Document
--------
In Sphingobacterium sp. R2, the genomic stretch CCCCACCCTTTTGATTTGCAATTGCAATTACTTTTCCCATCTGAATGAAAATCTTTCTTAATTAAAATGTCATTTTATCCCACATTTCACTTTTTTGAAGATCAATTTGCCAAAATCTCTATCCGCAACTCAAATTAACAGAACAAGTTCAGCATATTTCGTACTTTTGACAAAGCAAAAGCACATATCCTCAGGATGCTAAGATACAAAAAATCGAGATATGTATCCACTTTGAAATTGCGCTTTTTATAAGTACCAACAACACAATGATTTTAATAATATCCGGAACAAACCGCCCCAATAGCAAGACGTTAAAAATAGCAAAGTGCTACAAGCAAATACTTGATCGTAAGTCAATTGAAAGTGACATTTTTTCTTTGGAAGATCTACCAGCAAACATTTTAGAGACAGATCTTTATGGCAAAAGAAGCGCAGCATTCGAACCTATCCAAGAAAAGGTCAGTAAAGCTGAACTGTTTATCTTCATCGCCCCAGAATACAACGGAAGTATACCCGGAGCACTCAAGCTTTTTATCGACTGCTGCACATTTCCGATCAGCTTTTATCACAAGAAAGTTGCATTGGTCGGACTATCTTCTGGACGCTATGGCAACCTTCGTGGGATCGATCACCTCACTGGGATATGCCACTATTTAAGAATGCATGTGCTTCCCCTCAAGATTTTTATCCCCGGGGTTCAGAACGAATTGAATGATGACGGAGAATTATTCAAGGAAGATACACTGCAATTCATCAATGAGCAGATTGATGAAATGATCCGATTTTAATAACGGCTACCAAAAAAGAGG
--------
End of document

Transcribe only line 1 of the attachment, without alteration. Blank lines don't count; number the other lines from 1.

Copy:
In Sphingobacterium sp. R2, the genomic stretch CCCCACCCTTTTGATTTGCAATTGCAATTACTTTTCCCATCTGAATGAAAATCTTTCTTAATTAAAATGTCATTTTATCCCACATTTCACTTTTTTGAAGATCAATTTGCCAAAATCTCTATCCGCAACTCAAATTAACAGAACAAGTTCAGCATATTTCGTACTTTTGACAAAGCAAAAGCACATATCCTCAGGATGCTAAGATACAAAAAATCGAGATATGTATCCACTTTGAAATTGCGCTTTTTATAAGTACCAACAACACAATGATTTTAATAATATCCGGAACAAACCGCCCCAATAGCAAGACGTTAAAAATAGCAAAGTGCTACAAGCAAATACTTGATCGTAAGTCAATTGAAAGTGACATTTTTTCTTTGGAAGATCTACCAGCAAACATTTTAGAGACAGATCTTTATGGCAAAAGAAGCGCAGCATTCGAACCTATCCAAGAAAAGGTCAGTAAAGCTGAACTGTTTATCTTCATCGCCCCAGAATACAACGGAAGTATACCCGGAGCACTCAAGCTTTTTATCGACTGCTGCACATTTCCGATCAGCTTTTATCACAAGAAAGTTGCATTGGTCGGACTATCTTCTGGACGCTATGGCAACCTTCGTGGGATCGATCACCTCACTGGGATATGCCACTATTTAAGAATGCATGTGCTTCCCCTCAAGATTTTTATCCCCGGGGTTCAGAACGAATTGAATGATGACGGAGAATTATTCAAGGAAGATACACTGCAATTCATCAATGAGCAGATTGATGAAATGATCCGATTTTAATAACGGCTACCAAAAAAGAGG